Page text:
Karst Geomorphology Field & Numerical Techniques
Unless otherwise noted, all courses are based out of Hamilton Valley Field Station, located on the border of Mammoth Cave National Park near Bowling Green, Kentucky. See Logistics page for more information.
June 25-July 1, 2022
Overview: Karst Geomorphology Field and Numerical Techniques is a hands-on course intended to prepare attendees to interpret and communicate information about cave and karst systems. Attendees will gain skills and knowledge in the areas of field observation and measurement, as well as numerical modeling techniques that can be used to describe and investigate geomorphic settings and processes.
Location: Hamilton Valley Research Station near Mammoth Cave National Park with numerous field trips into and around the Mammoth Cave System. This course is held at the Hamilton Valley Research Station near Mammoth Cave National Park.
Who should attend: Academic students enrolled in undergraduate and graduate geology, geography, GIS, hydrology, and similar programs; educators in science fields related to caves and karst; curious cavers; and anyone with a strong desire to learn new things.
What you should expect to learn: The primary outcome of this course is for you to be able to effectively communicate information about karst geomorphology using findings from field measurements and results from numerical modeling.
How the course will be conducted: Knowledge and skill will be constructed through a combination of lecture and hands-on exercises, individual and group student work, and discussion within the class. There will be strong emphasis on student development of tangible class products including numerical models, plots, tables, text documents, and images. Students will work on a karst geomorphology modeling project throughout the week that incorporates each of these components, and will present their results to the class on the final day. The course is available as a workshop, or for academic credit (either undergraduate or graduate). To earn college credit, a more extensive project will be planned, executed, and submitted electronically by August 1 following the course.
Topics covered: Basics of karst geology and geomorphology; the identification and interpretation of karst landscapes in the field and with geographical information systems; erosional processes in speleogenesis; field collection of geomorphic data; principles of landscape evolution modeling; and numerical modeling techniques in Matlab, Landlab, Python, OpenFoam, and other software packages.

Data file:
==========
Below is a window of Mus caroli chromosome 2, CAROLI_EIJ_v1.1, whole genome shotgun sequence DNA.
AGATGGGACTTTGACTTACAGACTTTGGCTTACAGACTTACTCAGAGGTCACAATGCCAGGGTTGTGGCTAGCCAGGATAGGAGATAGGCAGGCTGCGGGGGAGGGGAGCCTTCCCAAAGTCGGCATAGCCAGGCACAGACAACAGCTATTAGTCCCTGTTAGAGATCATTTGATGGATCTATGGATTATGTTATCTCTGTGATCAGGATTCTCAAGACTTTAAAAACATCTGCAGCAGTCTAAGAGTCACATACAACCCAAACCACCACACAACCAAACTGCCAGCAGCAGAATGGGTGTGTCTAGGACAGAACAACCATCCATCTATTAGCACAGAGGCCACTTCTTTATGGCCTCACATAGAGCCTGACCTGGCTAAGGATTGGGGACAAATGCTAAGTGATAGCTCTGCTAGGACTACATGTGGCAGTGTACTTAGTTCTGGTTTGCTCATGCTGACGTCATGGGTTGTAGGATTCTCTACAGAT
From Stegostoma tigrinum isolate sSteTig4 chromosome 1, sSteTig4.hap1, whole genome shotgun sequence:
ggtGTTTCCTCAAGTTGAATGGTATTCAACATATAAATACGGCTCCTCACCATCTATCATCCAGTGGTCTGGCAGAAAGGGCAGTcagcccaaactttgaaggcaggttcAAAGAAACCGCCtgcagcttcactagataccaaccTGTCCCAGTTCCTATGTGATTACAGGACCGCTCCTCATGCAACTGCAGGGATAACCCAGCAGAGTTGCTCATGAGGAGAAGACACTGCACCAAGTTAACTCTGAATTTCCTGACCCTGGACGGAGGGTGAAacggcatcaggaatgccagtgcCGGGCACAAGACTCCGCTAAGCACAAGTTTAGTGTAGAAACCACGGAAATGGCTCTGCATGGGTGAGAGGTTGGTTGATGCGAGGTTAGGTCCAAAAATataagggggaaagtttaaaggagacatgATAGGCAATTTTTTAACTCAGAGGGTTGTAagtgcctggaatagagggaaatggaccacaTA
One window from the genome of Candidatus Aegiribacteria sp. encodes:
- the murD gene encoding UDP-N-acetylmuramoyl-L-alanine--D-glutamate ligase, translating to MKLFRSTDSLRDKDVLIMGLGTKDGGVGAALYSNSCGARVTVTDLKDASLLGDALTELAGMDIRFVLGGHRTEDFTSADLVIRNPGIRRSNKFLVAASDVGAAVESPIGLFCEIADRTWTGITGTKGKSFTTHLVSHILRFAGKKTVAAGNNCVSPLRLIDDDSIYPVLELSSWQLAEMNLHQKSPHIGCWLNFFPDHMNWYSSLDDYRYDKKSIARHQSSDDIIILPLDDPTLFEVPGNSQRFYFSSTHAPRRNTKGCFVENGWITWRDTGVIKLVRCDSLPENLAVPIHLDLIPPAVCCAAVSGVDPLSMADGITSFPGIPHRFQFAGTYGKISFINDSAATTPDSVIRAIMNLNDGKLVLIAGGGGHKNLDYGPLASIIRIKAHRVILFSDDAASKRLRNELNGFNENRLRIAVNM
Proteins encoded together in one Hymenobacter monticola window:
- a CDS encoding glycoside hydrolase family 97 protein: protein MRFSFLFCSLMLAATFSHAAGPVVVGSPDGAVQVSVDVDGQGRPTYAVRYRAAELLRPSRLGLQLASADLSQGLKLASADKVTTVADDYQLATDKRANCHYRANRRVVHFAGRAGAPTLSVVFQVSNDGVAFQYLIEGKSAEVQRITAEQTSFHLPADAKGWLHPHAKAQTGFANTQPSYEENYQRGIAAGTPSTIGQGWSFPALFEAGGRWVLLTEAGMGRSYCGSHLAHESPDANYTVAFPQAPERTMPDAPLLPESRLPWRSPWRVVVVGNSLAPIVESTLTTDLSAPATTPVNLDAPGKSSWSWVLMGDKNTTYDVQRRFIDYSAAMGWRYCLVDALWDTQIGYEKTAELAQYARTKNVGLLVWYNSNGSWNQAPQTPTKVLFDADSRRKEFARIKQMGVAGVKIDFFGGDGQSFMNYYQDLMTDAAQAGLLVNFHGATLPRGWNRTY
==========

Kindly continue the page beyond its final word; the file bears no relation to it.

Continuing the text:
What you need to bring: Students will need caving gear, a laptop, ruler, protractor, pencils, field notebook, and a camera or smartphone with camera. A complete list of required equipment and supplies will be provided to students prior to the course.
Instructors: Dr. Rachel Bosch
Dr. Rachel Bosch is on the Geology Faculty at Northern Kentucky University. They received a PhD in Geology at the University of Cincinnati where their dissertation combined field work at Mammoth Cave National Park with numerical modeling to investigate the physical and chemical processes that shape karst landscapes. They earned a BA in physics from Wesleyan University and an MS in geosciences from Penn State. Rachel is a fellow of the Cave Research Foundation for which they are an expedition leader and a co-founder of the Kids’ Caving Expedition. They received a Distinguished Service Award for their work as the Outreach Coordinator for the Karst Waters Institute, and most recently were awarded the Early Career Scientist Award by the Karst Division of the Geological Society of America. Rachel currently serves as treasurer for the GSA Karst Division and as the Carbonate Critical Zone and Society Working Group Leader for the Carbonate Critical Zone Research Coordination Newtork. Their current research focuses on developing open-source software with students to solve novel Earth Science problems, as well as developing that software to construct teaching tools for more equitable instruction.